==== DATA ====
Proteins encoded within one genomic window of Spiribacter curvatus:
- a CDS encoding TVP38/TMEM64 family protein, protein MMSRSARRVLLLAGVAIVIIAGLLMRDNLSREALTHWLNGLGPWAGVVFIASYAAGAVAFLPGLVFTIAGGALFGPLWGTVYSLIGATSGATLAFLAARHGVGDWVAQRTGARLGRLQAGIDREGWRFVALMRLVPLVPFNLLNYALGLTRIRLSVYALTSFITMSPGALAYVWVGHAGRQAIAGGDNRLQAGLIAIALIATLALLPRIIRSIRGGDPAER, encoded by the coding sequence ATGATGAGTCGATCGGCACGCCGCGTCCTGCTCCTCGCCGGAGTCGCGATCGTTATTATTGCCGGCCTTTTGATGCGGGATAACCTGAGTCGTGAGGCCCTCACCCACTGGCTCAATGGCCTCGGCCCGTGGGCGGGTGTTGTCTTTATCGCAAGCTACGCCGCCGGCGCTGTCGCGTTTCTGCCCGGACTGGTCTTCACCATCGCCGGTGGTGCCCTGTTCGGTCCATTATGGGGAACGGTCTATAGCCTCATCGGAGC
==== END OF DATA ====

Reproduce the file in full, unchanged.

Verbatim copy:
Proteins encoded within one genomic window of Spiribacter curvatus:
- a CDS encoding TVP38/TMEM64 family protein, protein MMSRSARRVLLLAGVAIVIIAGLLMRDNLSREALTHWLNGLGPWAGVVFIASYAAGAVAFLPGLVFTIAGGALFGPLWGTVYSLIGATSGATLAFLAARHGVGDWVAQRTGARLGRLQAGIDREGWRFVALMRLVPLVPFNLLNYALGLTRIRLSVYALTSFITMSPGALAYVWVGHAGRQAIAGGDNRLQAGLIAIALIATLALLPRIIRSIRGGDPAER, encoded by the coding sequence ATGATGAGTCGATCGGCACGCCGCGTCCTGCTCCTCGCCGGAGTCGCGATCGTTATTATTGCCGGCCTTTTGATGCGGGATAACCTGAGTCGTGAGGCCCTCACCCACTGGCTCAATGGCCTCGGCCCGTGGGCGGGTGTTGTCTTTATCGCAAGCTACGCCGCCGGCGCTGTCGCGTTTCTGCCCGGACTGGTCTTCACCATCGCCGGTGGTGCCCTGTTCGGTCCATTATGGGGAACGGTCTATAGCCTCATCGGAGC